Most workers now expect choice to work from home part-time
New survey focused on Covid-19 pandemic outlines ‘tipping points’ for returning staff
Three-quarters of respondents to the survey conducted by PeopleSource said the Covid shutdown had altered their views on work. Photograph: Bryan O’Brien
Companies will face pressure to accommodate working from home even after the Covid-19 crisis passes, according to a new survey. About 80 per cent of those questioned said they would like to work from home for at least two days each week. One in 10 expressed a preference to work from home full-time.
The survey, conducted by PeopleSource, was carried out in June and received more than 2.600 individual responses. It was focused on the impact of the pandemic on workers and sought to establish “tipping points” that influenced attitudes at work.
Three-quarters of respondents said the Covid shutdown had altered their views on work, with 84 per cent saying they now place much greater emphasis on flexible working arrangements and 49 per cent looking to spend more time with their family.
There was little difference between men and women in their responses in this area. Just over one in three (37 per cent) said they were looking forward to getting back to an office routine.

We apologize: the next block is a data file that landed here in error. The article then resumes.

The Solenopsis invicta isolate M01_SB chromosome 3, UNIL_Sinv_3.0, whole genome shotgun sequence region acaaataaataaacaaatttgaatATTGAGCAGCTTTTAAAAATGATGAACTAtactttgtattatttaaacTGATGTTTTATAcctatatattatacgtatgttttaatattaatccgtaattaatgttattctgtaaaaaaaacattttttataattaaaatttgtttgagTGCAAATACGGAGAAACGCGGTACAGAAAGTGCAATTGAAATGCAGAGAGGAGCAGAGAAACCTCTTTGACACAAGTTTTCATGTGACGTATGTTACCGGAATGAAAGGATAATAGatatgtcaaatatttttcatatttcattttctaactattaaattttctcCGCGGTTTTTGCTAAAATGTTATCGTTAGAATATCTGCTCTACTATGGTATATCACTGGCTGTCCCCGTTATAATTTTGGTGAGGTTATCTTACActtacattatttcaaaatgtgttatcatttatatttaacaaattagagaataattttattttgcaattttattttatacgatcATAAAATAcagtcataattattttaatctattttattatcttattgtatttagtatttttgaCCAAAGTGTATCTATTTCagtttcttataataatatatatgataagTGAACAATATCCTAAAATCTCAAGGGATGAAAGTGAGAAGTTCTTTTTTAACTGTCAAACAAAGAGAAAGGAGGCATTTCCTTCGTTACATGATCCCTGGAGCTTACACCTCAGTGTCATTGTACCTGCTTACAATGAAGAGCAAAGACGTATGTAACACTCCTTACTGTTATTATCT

Worryingly for employers struggling with reduced revenues since lockdown, the survey found a majority of respondents would leave their company rather than take a cut in pay or work reduced hours.
More than three-quarters of respondents in the 20-29 age group said that they would move to another company to secure a new role in those circumstances.
About one in five respondents in the 40-59 age bracket would work reduced hours if it meant staying with their current company, while just one in 10 in the same age group would accept a cut in pay.
A quarter of older workers – those aged over 50 – feel their job is at risk as companies adjust to the new normal.
Despite this, an overwhelming 90 per cent are confident of their employer’s ability to succeed despite the pandemic. But more than half, 53 per cent, said they were open to offers from rival employers.
In relation to a return to the office, twice as many workers over 50 (33 per cent) said it did not worry them compared with their younger peers (those between the ages of 20 and 29). Twice as many of the younger cohort (28 per cent) expressed concerns about their mental health on readjusting to the office.
The main concerns were on being able to realistically maintain social distance with colleagues (50 per cent), hygiene in the office (47 per cent) and commuting (36 per cent).
About one in eight of all respondents indicated that they would only agree to attend online events and meetings when they return to work. Only one in five was prepared to attend functions or meetings where they had no control over social distancing.
Three-quarters of respondents now feel more positive about technology after the experience of working from home, particularly the practicality of videoconferencing. However, there was still a preferences for face-to-face meetings.